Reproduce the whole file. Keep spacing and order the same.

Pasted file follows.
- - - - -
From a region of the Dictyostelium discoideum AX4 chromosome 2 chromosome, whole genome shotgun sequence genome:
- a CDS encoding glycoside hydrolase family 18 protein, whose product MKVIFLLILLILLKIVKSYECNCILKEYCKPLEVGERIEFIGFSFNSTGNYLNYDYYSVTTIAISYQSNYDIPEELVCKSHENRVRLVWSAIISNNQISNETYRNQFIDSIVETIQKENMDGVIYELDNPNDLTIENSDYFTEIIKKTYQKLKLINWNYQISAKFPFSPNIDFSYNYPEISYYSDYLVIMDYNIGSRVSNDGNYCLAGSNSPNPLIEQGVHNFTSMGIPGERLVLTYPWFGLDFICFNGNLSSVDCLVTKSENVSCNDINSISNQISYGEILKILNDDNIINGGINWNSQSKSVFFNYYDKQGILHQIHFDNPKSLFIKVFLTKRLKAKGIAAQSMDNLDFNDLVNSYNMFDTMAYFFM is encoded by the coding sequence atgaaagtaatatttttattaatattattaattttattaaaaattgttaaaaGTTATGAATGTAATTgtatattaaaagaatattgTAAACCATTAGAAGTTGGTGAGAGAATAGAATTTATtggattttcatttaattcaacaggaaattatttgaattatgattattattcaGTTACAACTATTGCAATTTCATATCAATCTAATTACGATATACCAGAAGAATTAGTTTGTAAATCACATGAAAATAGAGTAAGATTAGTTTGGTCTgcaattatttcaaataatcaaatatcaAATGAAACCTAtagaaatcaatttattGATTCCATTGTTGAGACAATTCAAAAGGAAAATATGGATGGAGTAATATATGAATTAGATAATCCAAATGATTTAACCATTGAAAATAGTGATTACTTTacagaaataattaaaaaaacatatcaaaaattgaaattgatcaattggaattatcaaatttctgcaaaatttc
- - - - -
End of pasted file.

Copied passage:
From a region of the Dictyostelium discoideum AX4 chromosome 2 chromosome, whole genome shotgun sequence genome:
- a CDS encoding glycoside hydrolase family 18 protein, whose product MKVIFLLILLILLKIVKSYECNCILKEYCKPLEVGERIEFIGFSFNSTGNYLNYDYYSVTTIAISYQSNYDIPEELVCKSHENRVRLVWSAIISNNQISNETYRNQFIDSIVETIQKENMDGVIYELDNPNDLTIENSDYFTEIIKKTYQKLKLINWNYQISAKFPFSPNIDFSYNYPEISYYSDYLVIMDYNIGSRVSNDGNYCLAGSNSPNPLIEQGVHNFTSMGIPGERLVLTYPWFGLDFICFNGNLSSVDCLVTKSENVSCNDINSISNQISYGEILKILNDDNIINGGINWNSQSKSVFFNYYDKQGILHQIHFDNPKSLFIKVFLTKRLKAKGIAAQSMDNLDFNDLVNSYNMFDTMAYFFM is encoded by the coding sequence atgaaagtaatatttttattaatattattaattttattaaaaattgttaaaaGTTATGAATGTAATTgtatattaaaagaatattgTAAACCATTAGAAGTTGGTGAGAGAATAGAATTTATtggattttcatttaattcaacaggaaattatttgaattatgattattattcaGTTACAACTATTGCAATTTCATATCAATCTAATTACGATATACCAGAAGAATTAGTTTGTAAATCACATGAAAATAGAGTAAGATTAGTTTGGTCTgcaattatttcaaataatcaaatatcaAATGAAACCTAtagaaatcaatttattGATTCCATTGTTGAGACAATTCAAAAGGAAAATATGGATGGAGTAATATATGAATTAGATAATCCAAATGATTTAACCATTGAAAATAGTGATTACTTTacagaaataattaaaaaaacatatcaaaaattgaaattgatcaattggaattatcaaatttctgcaaaatttc